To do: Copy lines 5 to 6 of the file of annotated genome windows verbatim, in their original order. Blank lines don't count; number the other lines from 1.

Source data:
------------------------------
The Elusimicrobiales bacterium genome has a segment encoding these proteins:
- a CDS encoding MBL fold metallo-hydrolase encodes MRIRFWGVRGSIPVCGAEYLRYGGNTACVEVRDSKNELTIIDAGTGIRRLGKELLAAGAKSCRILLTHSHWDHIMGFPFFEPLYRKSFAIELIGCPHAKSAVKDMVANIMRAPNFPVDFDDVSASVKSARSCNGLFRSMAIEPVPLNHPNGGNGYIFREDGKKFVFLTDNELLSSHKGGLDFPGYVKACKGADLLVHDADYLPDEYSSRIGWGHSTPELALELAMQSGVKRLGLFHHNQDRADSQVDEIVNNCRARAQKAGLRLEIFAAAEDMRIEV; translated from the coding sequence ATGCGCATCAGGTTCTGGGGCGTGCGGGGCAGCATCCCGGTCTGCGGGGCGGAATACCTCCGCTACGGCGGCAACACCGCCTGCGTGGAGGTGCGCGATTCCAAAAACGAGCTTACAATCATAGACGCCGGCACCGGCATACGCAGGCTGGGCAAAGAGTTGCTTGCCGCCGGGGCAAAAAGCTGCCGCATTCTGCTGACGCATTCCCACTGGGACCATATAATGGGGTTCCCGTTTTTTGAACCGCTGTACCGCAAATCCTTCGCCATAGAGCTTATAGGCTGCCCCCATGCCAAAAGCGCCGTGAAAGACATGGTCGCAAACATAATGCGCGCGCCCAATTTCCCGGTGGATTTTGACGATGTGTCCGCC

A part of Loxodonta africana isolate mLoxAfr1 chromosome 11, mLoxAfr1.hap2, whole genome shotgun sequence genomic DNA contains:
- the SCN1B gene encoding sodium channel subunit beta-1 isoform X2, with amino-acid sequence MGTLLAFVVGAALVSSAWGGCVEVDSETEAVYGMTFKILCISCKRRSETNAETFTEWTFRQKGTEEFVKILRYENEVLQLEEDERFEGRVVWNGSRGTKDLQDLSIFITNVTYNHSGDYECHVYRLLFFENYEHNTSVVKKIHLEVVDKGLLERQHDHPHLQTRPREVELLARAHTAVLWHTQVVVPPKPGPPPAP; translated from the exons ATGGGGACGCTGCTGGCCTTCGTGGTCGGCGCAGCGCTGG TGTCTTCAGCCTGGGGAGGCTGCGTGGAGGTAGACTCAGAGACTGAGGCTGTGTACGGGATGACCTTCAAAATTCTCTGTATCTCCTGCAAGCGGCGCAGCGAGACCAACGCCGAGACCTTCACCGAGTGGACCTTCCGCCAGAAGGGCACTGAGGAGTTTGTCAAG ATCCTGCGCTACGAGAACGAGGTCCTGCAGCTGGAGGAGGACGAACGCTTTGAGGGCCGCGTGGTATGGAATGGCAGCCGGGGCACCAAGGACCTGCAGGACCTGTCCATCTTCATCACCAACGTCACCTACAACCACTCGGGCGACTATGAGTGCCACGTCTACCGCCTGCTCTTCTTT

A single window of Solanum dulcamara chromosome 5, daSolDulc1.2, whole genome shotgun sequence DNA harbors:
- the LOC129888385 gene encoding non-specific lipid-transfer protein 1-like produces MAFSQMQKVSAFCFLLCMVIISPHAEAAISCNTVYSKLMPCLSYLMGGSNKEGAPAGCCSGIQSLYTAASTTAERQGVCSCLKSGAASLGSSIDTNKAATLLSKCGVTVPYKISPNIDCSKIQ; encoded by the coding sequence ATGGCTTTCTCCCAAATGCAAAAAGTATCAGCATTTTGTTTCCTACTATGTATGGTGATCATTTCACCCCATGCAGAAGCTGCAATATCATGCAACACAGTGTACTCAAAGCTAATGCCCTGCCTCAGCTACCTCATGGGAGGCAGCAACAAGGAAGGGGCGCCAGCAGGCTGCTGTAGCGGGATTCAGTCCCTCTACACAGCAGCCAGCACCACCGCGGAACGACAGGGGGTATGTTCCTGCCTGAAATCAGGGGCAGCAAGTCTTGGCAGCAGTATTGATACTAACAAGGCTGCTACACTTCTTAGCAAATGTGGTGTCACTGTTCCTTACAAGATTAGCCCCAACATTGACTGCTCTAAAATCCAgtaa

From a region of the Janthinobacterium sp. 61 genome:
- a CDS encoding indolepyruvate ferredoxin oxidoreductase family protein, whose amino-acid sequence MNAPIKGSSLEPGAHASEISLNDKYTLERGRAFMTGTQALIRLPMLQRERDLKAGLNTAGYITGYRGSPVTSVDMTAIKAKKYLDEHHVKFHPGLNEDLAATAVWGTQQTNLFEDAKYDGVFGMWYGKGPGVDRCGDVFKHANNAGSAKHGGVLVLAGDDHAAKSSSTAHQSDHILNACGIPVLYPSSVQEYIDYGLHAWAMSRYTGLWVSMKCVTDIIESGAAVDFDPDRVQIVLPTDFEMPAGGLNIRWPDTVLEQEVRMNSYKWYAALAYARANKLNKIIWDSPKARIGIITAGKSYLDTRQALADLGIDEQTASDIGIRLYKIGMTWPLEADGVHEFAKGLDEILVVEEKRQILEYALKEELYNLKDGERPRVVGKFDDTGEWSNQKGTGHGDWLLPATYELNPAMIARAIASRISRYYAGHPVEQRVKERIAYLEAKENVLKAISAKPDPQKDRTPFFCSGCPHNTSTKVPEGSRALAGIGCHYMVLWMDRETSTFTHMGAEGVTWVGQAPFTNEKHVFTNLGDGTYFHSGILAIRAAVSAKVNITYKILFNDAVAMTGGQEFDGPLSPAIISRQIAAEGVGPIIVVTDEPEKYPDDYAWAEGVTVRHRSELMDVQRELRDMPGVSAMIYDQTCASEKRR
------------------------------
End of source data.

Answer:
A single window of Solanum dulcamara chromosome 5, daSolDulc1.2, whole genome shotgun sequence DNA harbors:
- the LOC129888385 gene encoding non-specific lipid-transfer protein 1-like produces MAFSQMQKVSAFCFLLCMVIISPHAEAAISCNTVYSKLMPCLSYLMGGSNKEGAPAGCCSGIQSLYTAASTTAERQGVCSCLKSGAASLGSSIDTNKAATLLSKCGVTVPYKISPNIDCSKIQ; encoded by the coding sequence ATGGCTTTCTCCCAAATGCAAAAAGTATCAGCATTTTGTTTCCTACTATGTATGGTGATCATTTCACCCCATGCAGAAGCTGCAATATCATGCAACACAGTGTACTCAAAGCTAATGCCCTGCCTCAGCTACCTCATGGGAGGCAGCAACAAGGAAGGGGCGCCAGCAGGCTGCTGTAGCGGGATTCAGTCCCTCTACACAGCAGCCAGCACCACCGCGGAACGACAGGGGGTATGTTCCTGCCTGAAATCAGGGGCAGCAAGTCTTGGCAGCAGTATTGATACTAACAAGGCTGCTACACTTCTTAGCAAATGTGGTGTCACTGTTCCTTACAAGATTAGCCCCAACATTGACTGCTCTAAAATCCAgtaa